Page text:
Plague and Locusts 2020. July. Featured artist: Dmitrii Kilaga
Exhibiting artist Dmitrii Kilaga lives and works in Murmansk – a city in northwestern Russia, above the Polar Circle at the end of a deep bay off the Barents sea. He is a painter and videographer. He began to work with video in 2018. Asked to describe his journey he said: “The main reasons and things that drive me to create were always alienation between my personality and society, and tabu for words to express my point of view, and connection to my memories. Tabu for words doesn’t mean that I don’t have a right to say something and especially to hurt someone’s feelings but to bring calamity to my fate as primal fear.
In case If thoughts are material and can harm your soul and body how can I deal with this struggle in my mind – I’ve asked myself.’ And every time when I was reflecting on these questions I heard the ambient soundscapes. And after another day of thinking I hatched the idea: what if I connect my fear with memory and soundscapes in one digital canvas? Since then I started to link my videos and my own ambient produced sounds and at the same time expressing what I allocated and was frightened about something fatal and avoiding straight speech of tabu words for myself.”
Collusion. Digital video, 2020. © Dmitrii Kilaga
Responding to the Ephemereye artist call Plague and Locusts 2020, inviting artists to show all their video work that they can’t exhibit otherwise due to the Covid 19 pandemic, Dmitrii submitted two pieces. Both are black and white, both are accompanied by an eerie soundtrack, but the visual references are quite different. It is interesting that Kilaga has selected the word ‘collusion’ as a title for one of his works. The word that was quite widely used in the context of the political climate of the last few years. In his piece, however, it acquired a slightly different connotation, that of the relationship between the pandemic, people and the government. In Dmitrii’s own words: “The collusion is a forced agreement between two sides: the government and a person in isolation, where the latter can only wait for the pandemic to pass like a train, but the waiting time is not known when a sense of alienation and misunderstanding develops in parallel.” A distorted image of Malevich’s ‘Girls in the field’ is superimposed with the image of a moving train. Both have a heavy symbolic load. Distorted painting of a well known symbol of many meanings, stability being one of them, and a seamlessly endless freight train moving across the frame. More than superimposition of two images in motion, one symbolic, and one real, the passage of time and possible cultures can be read in there.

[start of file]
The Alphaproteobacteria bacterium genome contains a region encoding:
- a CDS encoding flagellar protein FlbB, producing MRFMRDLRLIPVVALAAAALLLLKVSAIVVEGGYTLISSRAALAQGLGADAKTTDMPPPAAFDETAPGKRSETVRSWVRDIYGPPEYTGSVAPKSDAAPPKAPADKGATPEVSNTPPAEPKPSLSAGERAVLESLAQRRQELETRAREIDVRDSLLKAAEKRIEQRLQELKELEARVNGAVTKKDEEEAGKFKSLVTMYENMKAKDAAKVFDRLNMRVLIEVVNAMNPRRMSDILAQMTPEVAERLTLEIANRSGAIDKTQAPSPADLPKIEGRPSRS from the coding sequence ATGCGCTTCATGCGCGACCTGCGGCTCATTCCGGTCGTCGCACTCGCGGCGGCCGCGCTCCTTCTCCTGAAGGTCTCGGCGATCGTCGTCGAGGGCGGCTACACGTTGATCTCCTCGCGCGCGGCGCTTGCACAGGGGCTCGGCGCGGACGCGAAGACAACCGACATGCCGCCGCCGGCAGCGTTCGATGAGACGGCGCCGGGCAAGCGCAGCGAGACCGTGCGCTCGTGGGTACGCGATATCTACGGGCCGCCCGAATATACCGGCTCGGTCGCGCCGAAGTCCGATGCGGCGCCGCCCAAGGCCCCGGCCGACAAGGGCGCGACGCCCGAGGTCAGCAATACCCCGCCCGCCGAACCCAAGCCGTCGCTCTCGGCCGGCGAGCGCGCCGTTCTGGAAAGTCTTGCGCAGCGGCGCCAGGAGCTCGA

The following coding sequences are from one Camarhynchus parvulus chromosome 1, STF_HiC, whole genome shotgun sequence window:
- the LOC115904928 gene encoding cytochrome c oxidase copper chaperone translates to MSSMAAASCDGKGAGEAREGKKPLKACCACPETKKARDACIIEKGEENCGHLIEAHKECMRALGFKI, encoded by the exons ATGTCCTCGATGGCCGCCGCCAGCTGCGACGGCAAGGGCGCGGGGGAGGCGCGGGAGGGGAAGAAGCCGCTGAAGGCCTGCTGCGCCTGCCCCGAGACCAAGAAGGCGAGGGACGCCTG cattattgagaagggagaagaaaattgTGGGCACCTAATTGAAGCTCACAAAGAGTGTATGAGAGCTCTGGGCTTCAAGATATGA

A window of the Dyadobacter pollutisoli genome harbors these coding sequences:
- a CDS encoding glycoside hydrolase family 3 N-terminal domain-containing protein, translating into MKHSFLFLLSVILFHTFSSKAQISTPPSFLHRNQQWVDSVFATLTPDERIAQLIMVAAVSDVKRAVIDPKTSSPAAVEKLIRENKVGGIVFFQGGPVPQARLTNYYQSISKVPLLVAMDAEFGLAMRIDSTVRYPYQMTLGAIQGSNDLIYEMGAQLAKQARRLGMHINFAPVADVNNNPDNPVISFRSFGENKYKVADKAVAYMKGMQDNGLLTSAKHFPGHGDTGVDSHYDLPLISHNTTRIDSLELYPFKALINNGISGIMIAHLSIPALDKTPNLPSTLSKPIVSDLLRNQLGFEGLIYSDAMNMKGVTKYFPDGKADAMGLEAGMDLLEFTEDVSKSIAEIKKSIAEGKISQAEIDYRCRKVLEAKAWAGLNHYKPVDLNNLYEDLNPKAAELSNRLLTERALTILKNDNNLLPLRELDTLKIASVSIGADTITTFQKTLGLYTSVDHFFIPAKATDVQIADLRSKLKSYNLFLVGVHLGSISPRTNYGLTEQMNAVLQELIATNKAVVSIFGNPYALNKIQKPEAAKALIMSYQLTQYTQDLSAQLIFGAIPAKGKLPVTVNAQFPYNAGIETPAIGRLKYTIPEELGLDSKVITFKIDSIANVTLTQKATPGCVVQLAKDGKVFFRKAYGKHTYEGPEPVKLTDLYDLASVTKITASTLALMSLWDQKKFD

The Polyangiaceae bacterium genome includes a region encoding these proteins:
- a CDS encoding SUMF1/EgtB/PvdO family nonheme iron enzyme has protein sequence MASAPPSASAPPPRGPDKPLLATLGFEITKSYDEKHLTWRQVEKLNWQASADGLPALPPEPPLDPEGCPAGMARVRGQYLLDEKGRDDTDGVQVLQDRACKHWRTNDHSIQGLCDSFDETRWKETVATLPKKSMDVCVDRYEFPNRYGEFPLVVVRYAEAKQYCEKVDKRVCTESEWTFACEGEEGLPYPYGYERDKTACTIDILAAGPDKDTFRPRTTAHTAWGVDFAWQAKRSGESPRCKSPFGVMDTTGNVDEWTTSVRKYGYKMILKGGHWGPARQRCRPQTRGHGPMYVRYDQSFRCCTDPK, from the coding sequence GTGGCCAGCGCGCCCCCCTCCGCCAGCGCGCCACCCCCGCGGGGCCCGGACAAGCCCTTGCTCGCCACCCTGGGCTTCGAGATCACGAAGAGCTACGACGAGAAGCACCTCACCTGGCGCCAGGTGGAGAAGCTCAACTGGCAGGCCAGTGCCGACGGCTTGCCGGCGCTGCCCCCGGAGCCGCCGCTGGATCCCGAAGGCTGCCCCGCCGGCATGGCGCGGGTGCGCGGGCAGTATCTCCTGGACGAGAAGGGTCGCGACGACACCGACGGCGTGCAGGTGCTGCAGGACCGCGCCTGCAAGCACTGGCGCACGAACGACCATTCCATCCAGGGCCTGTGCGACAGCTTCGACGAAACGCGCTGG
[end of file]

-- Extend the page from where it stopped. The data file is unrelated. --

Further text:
In\Reverse\Off. Digital video, 2020. © Dmitrii Kilaga.
In\Reverse\Off is a work of a more personal nature: the dream states of a confined protagonist, whose world has collapsed into his bedroom, but nevertheless his imaginary life is outside, fed by his dreams, projections and recollection. Dmitrii explains: “During the self-isolation everyone has an imaginary attempt to play or simulate movement of your personality in different locations. […]at the same time you are on the bed and immediately transported to the shore of the bay and back. And this is how our memory […] plays in reverse direction.”
Dmitrii Kilaga exhibited in his native Murmansk, as well as Moscow in Russia.